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Pound to Dollar Exchange Rate Forecast: Markets Expect Labour Landslide

June 9, 2024 - Written by David Woodsmith


SocGen forecasts that the Pound to Dollar (GBP/USD) exchange rate will slide to 1.18 at the end of 2024 amid persistent dollar strength and a vulnerable Pound.

MUFG, however, expects gains to just above 1.30 as the US currency loses ground.

US data for most of the week was mixed with further evidence of a weaker labour market while there was a stronger than expected reading for the services-sector business confidence data.

Friday’s jobs report, however, proved decisive with much stronger than expected data.

In this context, GBP/USD dipped sharply from 11-week highs near 1.2820 to trade around 1.2720.

US non-farm payrolls increased 272,000 for May, much higher than consensus forecasts of around 180,000 with a small downward revision for April to 165,000 from 175,000.

The household survey was weaker as the unemployment rate increased to a 2-year high of 4.0% compared with expectations of no change at 3.9%.

The survey also reported a decline in employment of over 400,000 for the month.

Average earnings increased 0.4% compared with forecasts of 0.3% with a year-on-year increase of 4.1%, above expectations of 3.9%.

The wages and payrolls data sparked renewed inflation fears and fresh doubts over Federal Reserve rate cuts.

Following the data, the chances of September cut dipped to near 50%.

MUFG still sees a weaker labour market; “We see enough in other labour market data to assume a continued moderation in jobs and inflation that allows for rate cuts to unfold, by September most likely although even July remains just about feasible.”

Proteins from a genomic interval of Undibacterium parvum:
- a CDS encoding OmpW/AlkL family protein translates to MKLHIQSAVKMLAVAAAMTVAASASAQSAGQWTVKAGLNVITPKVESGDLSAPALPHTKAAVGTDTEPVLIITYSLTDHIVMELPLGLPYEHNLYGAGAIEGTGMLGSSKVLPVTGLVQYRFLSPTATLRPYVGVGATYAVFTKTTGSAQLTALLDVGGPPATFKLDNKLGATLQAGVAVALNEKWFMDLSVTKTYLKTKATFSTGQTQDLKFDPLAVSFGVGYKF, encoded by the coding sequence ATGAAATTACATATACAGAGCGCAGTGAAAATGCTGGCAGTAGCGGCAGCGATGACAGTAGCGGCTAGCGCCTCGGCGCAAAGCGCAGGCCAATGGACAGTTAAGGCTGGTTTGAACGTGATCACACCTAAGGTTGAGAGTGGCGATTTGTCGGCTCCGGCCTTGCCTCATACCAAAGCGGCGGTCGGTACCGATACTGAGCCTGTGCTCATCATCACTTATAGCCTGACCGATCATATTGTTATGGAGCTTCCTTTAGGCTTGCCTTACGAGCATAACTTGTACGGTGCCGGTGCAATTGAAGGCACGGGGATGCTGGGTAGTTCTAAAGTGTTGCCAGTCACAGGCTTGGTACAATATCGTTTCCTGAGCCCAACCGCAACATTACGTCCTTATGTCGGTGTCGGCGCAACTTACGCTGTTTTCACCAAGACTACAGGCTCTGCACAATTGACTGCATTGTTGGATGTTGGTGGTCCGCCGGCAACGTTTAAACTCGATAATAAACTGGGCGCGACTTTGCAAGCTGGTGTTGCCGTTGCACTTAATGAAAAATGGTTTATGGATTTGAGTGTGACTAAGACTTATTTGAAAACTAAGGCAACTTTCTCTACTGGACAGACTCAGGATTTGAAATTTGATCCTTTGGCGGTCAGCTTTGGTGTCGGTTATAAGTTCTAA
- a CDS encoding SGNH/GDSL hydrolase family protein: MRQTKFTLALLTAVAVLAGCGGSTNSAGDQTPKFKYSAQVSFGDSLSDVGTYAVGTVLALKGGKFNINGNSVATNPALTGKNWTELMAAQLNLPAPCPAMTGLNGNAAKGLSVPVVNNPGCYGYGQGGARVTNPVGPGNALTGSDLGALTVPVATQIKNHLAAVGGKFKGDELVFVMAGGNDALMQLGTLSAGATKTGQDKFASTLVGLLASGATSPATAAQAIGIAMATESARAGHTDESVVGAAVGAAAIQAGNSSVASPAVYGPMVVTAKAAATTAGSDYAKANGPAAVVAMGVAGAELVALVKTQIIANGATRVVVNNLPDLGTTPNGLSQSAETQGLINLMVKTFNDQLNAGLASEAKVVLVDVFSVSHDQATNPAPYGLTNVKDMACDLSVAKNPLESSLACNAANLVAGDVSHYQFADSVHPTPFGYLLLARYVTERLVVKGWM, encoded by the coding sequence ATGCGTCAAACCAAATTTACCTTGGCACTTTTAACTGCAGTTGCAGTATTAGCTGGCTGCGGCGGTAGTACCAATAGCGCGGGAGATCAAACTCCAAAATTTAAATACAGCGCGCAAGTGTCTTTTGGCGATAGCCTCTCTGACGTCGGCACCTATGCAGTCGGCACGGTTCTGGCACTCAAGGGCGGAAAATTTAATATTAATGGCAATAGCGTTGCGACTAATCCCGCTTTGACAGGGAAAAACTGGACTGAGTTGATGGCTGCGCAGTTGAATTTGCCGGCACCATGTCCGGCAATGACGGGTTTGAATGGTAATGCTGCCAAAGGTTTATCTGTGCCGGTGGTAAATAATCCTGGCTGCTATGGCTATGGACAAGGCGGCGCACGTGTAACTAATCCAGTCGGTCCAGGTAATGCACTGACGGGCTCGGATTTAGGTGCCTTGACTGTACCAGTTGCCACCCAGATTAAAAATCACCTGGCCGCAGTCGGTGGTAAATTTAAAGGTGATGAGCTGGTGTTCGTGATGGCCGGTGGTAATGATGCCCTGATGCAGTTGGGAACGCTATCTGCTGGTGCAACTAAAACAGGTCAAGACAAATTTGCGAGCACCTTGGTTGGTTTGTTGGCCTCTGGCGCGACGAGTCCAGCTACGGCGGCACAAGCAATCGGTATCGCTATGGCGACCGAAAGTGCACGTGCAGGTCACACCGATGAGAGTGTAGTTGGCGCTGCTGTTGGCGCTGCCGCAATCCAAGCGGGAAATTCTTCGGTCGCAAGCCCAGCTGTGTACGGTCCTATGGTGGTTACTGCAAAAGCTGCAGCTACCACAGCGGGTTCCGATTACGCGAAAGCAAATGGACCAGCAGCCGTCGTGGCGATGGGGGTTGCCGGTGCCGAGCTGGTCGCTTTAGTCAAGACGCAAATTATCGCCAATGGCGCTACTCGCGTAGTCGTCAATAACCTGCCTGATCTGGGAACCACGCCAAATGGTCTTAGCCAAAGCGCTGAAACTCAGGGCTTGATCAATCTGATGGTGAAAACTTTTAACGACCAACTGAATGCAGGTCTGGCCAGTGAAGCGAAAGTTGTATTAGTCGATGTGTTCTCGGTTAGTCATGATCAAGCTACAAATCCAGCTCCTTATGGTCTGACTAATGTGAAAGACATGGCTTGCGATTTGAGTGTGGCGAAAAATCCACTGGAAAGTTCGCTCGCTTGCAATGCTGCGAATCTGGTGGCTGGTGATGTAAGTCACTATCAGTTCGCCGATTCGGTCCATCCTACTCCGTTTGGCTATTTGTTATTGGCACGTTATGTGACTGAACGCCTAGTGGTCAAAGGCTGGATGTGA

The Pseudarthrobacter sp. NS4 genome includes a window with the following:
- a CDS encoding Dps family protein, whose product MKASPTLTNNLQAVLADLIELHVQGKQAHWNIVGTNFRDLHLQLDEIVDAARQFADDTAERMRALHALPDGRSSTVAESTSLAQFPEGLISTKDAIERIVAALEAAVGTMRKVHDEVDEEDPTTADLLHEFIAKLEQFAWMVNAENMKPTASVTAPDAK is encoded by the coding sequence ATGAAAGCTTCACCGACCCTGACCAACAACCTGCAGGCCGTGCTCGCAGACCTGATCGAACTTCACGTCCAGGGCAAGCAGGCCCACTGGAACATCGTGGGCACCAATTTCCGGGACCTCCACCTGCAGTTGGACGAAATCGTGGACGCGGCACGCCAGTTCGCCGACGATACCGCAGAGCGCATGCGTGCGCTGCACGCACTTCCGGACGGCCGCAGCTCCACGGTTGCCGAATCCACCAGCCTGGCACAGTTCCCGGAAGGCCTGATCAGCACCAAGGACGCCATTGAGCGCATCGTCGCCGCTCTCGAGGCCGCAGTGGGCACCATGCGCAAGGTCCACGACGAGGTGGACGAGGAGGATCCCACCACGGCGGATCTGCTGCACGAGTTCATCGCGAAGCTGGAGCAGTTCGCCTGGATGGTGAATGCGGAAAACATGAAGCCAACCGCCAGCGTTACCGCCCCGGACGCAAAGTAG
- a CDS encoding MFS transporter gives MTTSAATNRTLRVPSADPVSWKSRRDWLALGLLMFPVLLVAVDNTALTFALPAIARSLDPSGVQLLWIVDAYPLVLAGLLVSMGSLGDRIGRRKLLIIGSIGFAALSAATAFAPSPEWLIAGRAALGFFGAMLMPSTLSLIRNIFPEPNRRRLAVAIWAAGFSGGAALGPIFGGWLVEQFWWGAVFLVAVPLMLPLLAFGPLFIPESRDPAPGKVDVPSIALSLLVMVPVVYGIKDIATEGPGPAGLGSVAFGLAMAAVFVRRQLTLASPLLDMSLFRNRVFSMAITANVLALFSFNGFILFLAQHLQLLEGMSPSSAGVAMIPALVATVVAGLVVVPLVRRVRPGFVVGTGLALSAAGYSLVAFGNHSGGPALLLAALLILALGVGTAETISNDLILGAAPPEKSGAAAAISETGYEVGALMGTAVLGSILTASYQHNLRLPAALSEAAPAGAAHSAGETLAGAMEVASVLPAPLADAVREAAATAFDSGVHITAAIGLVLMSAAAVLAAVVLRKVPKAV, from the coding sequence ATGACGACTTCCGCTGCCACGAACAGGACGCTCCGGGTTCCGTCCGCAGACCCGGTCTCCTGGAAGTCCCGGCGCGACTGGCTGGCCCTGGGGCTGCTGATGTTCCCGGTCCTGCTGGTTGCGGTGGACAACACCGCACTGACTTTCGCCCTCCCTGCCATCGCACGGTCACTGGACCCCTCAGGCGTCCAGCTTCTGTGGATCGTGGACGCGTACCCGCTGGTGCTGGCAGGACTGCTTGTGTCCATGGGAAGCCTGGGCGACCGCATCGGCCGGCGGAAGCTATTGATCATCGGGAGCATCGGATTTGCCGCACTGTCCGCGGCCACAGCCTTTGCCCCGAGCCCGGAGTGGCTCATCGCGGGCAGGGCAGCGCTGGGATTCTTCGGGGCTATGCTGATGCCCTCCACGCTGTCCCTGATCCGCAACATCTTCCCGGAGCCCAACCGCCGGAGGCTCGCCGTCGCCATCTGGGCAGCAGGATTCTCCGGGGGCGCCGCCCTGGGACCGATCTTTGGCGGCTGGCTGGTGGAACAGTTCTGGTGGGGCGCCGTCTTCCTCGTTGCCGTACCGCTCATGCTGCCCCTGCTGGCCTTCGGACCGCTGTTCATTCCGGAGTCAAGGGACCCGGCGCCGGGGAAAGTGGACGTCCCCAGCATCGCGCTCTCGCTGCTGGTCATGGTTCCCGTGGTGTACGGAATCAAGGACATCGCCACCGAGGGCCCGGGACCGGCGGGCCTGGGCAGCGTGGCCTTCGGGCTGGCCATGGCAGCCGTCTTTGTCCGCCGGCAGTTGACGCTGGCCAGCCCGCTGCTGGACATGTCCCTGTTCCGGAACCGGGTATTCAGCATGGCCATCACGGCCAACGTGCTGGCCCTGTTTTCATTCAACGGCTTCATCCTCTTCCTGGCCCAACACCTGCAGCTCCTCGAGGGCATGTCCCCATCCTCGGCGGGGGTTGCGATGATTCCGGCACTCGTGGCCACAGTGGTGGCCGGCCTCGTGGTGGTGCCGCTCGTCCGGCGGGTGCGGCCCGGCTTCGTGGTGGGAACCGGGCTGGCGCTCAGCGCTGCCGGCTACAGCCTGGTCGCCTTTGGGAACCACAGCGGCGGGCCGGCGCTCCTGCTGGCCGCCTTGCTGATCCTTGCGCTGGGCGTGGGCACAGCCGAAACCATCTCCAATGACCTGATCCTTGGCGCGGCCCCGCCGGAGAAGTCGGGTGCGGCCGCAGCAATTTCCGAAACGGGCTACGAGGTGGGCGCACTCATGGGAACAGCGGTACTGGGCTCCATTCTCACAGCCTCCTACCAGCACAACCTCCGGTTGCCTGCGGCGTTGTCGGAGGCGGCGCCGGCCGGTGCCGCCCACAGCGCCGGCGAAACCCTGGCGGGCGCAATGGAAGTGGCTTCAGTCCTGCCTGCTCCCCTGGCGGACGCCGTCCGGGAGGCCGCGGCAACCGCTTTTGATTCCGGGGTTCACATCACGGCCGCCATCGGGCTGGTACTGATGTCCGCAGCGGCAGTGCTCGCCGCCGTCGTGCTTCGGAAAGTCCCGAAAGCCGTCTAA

According to SocGen; “History doesn’t have to repeat itself, but we have seen a long period of US outperformance and higher US rates, and if we term both leveraged long USD/JPY trades and European real money invertors’ holdings of Treasuries as ‘carry trades; then the danger must be both that this dollar peak comes later than most expect and is followed by a bigger fall.

The US election will increasingly be on the radar.

MUFG commented; “If the election was imminent, the US dollar for sure would strengthen on a Trump victory. But the election is 5th November and if it takes place against a backdrop of Fed rate cuts and a slowing economy and a weaker labour market, a notable appreciation of the US dollar is a lot less likely.”

BNP still sees a firm dollar; “the bigger risk out of the US election is to the upside in the USD in our view. Price action in Q4 will be especially sensitive to US election outcomes: a Republican sweep may prompt us to turn more bullish on the USD.”

There were no major UK data releases during the week while heavy criticism of Prime Minister Sunak’s D-Day schedule reinforced expectations of a very substantial Labour Party victory.

According to BNP Paribas; “we'd expect fiscally prudent but also growth positive policies to usher in a period of relative political stability that can be supportive for the GBP.”

It added; “The risk to this view is if polls narrow, and introduce some uncertainty, or if Labour move away from a balanced approach to policy. We think the likelihood of either of these risks materialising is low enough for us to view the election as a positive for the GBP but bears watching going into the event.”

CIBC now expects a Bank of England rate cut in August from June previously but does not see this as supporting the Pound.

It added; “A slowing economy allied to the risk of a graduated increase in political risk favours real money GBP longs being at risk of a summer correction, sending Sterling lower.”

HSBC maintains a bearish stance; “The market is priced for a 40% chance of a rate cut at the August BoE meeting, a position we believe understates the true likelihood of a cut. It leaves GBP vulnerable to a dovish June MPC following another round of wages and CPI data.”
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